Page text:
Slovenian Assembly Expands Reach of Access Law

6 March 2014

The Slovenian National Assembly March 6 unanimously voted to extend freedom of information disclosure requirements to state- and municipality-owned firms, according to Slovenian Press Agency report.

An amendment to make public all non-performing loans at state banks was defeated.

Senior executives of state-owned companies lobbied strongly against the proposed changes to the Access to Public Information Act (APIA).

Under the amended APIA, companies and other private law entities which are under direct or indirect dominant influence of the government, local authorities or other public law entities, will be obliged to provide public sector information.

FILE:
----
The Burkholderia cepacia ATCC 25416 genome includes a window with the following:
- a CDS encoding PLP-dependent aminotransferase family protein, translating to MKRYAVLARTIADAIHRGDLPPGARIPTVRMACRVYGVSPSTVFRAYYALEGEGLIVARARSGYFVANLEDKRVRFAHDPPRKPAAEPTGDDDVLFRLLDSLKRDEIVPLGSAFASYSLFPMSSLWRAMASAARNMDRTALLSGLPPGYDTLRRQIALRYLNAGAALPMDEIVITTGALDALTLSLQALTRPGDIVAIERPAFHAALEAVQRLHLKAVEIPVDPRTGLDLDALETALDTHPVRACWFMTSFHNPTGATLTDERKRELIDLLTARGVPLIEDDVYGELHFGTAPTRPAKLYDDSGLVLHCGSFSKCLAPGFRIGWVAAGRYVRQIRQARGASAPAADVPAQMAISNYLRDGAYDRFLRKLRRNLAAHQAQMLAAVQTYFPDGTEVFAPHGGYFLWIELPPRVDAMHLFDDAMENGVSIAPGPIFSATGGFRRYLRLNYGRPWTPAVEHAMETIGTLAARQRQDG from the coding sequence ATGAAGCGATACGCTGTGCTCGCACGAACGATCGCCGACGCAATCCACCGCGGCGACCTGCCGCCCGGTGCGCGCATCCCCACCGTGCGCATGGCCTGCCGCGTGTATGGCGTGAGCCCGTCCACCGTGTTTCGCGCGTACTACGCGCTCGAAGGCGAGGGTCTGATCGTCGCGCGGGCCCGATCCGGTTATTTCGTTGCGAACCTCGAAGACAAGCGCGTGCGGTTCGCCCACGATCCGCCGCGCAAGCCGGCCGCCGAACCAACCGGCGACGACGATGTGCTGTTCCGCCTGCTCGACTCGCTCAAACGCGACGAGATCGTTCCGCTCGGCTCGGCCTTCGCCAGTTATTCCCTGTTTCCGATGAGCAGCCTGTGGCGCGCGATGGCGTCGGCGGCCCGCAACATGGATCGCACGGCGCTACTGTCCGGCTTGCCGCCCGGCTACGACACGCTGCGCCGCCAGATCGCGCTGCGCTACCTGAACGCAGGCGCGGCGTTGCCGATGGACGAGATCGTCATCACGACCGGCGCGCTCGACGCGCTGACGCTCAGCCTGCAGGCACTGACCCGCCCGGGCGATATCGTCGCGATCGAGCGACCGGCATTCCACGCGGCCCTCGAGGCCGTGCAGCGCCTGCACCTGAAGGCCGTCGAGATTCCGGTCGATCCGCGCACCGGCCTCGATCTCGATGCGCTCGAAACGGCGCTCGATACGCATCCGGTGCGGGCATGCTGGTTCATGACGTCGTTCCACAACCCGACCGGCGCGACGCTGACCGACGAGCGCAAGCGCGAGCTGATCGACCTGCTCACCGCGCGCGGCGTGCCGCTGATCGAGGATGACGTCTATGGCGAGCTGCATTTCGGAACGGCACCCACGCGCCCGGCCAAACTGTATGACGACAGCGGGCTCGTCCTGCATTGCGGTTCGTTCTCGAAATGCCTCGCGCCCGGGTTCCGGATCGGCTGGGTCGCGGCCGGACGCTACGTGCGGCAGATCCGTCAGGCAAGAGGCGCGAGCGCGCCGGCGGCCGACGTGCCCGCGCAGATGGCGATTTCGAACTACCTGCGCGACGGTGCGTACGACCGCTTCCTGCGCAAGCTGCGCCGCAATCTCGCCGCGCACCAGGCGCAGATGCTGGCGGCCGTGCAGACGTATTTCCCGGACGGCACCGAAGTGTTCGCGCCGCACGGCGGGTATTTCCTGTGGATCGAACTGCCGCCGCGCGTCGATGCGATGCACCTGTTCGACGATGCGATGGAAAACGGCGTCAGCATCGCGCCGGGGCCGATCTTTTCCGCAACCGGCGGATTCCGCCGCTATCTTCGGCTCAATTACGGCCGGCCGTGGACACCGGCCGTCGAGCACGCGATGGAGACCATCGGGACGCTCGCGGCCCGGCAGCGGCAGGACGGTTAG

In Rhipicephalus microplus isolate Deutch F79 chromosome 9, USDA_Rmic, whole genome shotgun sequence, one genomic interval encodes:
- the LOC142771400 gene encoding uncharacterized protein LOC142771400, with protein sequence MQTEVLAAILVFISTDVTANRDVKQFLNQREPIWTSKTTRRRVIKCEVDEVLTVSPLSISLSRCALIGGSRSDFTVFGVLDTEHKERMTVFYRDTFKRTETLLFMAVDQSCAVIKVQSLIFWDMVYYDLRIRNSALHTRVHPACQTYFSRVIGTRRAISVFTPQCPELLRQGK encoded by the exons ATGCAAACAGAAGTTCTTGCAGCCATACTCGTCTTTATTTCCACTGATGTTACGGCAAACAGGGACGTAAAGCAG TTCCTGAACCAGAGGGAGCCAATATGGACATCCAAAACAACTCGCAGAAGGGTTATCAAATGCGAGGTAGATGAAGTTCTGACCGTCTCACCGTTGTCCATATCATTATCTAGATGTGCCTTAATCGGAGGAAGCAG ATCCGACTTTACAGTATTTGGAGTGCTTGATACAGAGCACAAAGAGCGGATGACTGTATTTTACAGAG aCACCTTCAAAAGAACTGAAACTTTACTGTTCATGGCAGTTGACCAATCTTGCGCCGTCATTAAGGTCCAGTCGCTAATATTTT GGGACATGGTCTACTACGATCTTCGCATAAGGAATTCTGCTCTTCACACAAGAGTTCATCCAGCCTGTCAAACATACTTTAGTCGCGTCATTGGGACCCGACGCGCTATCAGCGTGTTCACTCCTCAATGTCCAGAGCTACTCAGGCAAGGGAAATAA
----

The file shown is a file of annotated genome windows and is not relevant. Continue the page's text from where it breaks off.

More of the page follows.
An entity is considered to be under dominant influence when the government or other public law entity either owns share capital, has the right to appoint more than half of the executive or supervisory board members, or can in any other way enforce its management rights, according to a summary from the Slovenian Information Commissioner’s office.

Large companies owned by the government, but not performing public powers or public services (e.g. companies providing telecommunication services, insurance services, certain banks etc.) also will be covered by the APIA.

More Datasets to Be Public

In addition, public bodies and other entities obliged to provide public sector information, will have to proactively publish data on all their contracts.

Data will be collected centrally and will be published on a common portal.


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